Security is hard. Security that works with a variety of platforms under a flurry of circumstances with an endless choice of applications is practically impossible. SSL and TLS, the Internet security workhorses, try to achieve this feat … and fail from time to time. While some software has been updated, not all of it has. The TLS Interposer provides a new way to upgrade the security of existing applications without breaking compatibility.
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Over the past few years, SSL/TLS has seen several issues:
- Weak ciphers and hashes: DES, 3DES, RC4, and MD5 as well as the weakened-by-design “export” variants of strong ciphers have been shown to provide sham protection only.
- Weak chaining modes such as CBC have been shown to be vulnerable to the BEAST attack.
- Many protocol mistakes have been identified.
- Information about the compressed-then-encrypted content of packets can be revealed in HTTP traffic using CRIME and BREACH.
- Public awareness about eavesdropping by government agencies has raised the wish to use ephemeral keys.
Even though most of these have been solved in some code or other, there remain pieces of software out there that still show some of these problems. This is partly due to interoperability requirements, but also due clients or servers not being updated. Clients are not updated because their users have not enabled automatic updates or are using old, unmaintained software.
Servers can also suffer from the same problems, but frequently the administrator has been using a “long-term” or “enterprise” release of the software, which tries to avoid incorporating changes which could cause interoperability problems. In the end, encryption libraries or application sometimes remain outdated and thus vulnerable.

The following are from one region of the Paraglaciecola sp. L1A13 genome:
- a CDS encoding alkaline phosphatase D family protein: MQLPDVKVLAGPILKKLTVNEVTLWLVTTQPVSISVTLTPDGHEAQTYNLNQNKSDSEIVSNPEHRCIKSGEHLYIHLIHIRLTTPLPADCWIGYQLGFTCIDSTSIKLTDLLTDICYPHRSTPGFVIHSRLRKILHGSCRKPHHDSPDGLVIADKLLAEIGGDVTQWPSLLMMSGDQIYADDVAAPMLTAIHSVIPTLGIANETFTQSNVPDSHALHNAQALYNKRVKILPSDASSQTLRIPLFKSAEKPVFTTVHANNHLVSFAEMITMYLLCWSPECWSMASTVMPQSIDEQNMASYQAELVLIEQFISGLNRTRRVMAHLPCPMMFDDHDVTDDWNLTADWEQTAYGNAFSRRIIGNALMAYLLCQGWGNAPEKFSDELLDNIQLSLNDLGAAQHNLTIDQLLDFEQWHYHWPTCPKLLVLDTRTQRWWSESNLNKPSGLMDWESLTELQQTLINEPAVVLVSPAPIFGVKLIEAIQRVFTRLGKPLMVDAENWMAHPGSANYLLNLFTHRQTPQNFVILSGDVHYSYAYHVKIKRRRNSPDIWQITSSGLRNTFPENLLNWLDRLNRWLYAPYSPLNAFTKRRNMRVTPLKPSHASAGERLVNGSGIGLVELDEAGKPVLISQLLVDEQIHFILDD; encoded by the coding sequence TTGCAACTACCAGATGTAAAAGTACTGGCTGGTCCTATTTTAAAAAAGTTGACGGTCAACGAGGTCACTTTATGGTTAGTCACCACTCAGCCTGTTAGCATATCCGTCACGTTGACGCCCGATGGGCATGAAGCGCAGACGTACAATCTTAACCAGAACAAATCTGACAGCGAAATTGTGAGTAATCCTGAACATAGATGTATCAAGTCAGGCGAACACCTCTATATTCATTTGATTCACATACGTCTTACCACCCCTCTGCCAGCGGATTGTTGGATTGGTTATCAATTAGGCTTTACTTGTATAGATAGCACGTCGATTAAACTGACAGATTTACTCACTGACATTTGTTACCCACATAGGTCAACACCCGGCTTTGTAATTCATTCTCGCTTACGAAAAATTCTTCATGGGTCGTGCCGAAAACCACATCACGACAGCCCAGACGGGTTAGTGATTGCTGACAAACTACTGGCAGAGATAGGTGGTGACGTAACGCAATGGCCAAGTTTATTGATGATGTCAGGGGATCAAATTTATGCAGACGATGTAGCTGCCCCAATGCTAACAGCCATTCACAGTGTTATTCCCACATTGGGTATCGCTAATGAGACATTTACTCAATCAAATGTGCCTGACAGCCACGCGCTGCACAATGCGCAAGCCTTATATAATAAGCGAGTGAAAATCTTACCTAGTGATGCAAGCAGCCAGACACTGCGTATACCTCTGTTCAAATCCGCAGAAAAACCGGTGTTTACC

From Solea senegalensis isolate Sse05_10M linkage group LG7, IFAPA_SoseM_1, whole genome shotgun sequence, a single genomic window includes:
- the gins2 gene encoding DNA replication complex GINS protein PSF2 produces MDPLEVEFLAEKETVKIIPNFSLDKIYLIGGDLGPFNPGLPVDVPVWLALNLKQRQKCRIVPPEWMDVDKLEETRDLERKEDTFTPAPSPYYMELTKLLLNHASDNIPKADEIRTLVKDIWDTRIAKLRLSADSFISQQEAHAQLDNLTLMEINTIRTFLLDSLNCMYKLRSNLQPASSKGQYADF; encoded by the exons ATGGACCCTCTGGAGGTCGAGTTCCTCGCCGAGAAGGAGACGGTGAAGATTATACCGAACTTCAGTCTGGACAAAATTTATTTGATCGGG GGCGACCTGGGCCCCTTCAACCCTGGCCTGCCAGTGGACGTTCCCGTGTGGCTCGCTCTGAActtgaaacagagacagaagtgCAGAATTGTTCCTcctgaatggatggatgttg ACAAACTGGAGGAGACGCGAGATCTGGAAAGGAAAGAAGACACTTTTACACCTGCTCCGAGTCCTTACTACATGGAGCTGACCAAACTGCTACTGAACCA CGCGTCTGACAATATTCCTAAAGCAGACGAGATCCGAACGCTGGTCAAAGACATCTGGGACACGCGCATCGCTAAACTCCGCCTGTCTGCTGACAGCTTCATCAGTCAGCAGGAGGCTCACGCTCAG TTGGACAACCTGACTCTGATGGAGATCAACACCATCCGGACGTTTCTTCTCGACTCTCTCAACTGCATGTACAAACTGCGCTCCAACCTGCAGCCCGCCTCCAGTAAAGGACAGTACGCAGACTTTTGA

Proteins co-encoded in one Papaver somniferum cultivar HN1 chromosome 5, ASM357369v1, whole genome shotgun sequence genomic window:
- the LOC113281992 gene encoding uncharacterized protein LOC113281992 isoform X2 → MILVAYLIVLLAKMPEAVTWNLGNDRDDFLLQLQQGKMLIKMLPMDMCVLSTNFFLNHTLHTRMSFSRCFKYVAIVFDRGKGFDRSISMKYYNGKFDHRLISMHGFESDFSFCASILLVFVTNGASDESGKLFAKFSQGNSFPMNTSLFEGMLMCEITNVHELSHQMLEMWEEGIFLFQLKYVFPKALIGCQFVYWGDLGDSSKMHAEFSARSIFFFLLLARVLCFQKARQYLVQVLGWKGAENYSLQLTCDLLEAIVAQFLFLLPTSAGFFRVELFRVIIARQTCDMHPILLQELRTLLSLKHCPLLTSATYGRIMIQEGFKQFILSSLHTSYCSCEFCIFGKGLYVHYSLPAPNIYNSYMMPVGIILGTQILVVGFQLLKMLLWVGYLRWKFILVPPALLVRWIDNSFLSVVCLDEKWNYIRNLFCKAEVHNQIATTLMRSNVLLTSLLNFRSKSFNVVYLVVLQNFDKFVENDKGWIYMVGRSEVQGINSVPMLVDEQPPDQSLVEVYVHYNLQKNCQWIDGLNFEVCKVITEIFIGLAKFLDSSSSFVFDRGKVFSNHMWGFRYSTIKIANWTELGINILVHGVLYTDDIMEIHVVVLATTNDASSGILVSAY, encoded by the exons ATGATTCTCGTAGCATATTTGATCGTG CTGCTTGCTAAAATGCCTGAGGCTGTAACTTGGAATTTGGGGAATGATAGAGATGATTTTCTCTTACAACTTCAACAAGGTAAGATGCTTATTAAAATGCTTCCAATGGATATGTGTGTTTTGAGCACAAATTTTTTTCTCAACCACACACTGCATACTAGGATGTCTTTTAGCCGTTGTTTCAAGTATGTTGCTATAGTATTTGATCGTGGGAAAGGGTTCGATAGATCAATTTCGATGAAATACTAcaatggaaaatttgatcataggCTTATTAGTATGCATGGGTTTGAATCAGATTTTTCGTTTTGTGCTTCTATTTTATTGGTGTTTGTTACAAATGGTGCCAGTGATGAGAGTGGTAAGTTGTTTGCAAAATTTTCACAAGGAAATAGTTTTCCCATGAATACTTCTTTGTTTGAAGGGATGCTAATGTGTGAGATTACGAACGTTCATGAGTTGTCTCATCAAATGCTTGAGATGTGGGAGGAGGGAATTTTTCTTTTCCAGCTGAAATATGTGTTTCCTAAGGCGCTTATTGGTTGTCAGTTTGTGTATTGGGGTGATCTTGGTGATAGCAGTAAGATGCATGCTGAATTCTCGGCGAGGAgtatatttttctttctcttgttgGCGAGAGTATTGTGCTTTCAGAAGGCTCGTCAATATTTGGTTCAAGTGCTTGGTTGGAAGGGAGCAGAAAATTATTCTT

On Linux systems, the most widely used library for SSL and TLS operations is OpenSSL. Frequently, this is updated, but not all applications that use it are. Some of the newer security features require the application to specifically request it:
- SSLv3, relying strongly on MD5, needs to be manually turned off.
- Weak ciphers need to be manually disabled.
- Compression needs to be manually turned off.
- ECDHE modesThey are the only secure interoperable modes between OpenSSL and newer Internet Explorer versions. need to be manually configured.
However, many applications do not provide tunable parameters to control these, nor have they been modified to deal with these settings by default. For example,
- Apache 2.2.*, still the most widely distributed version of the popular web server, does not turn on ECDHE support.
- ejabberd 2.1.10, the version delivered with Ubuntu 12.04 LTS, does not seem to support any cryptography configuration.
- Cyrus mailbox server does not provide any option to configure the above.
- Postfix mail transport agent provides only limited configuration, depending on the version.
Â Solution: TLS Interposer
It works by enhancing calls to the OpenSSL initialization functions: In addition to basic initialization, it will do secure initialization.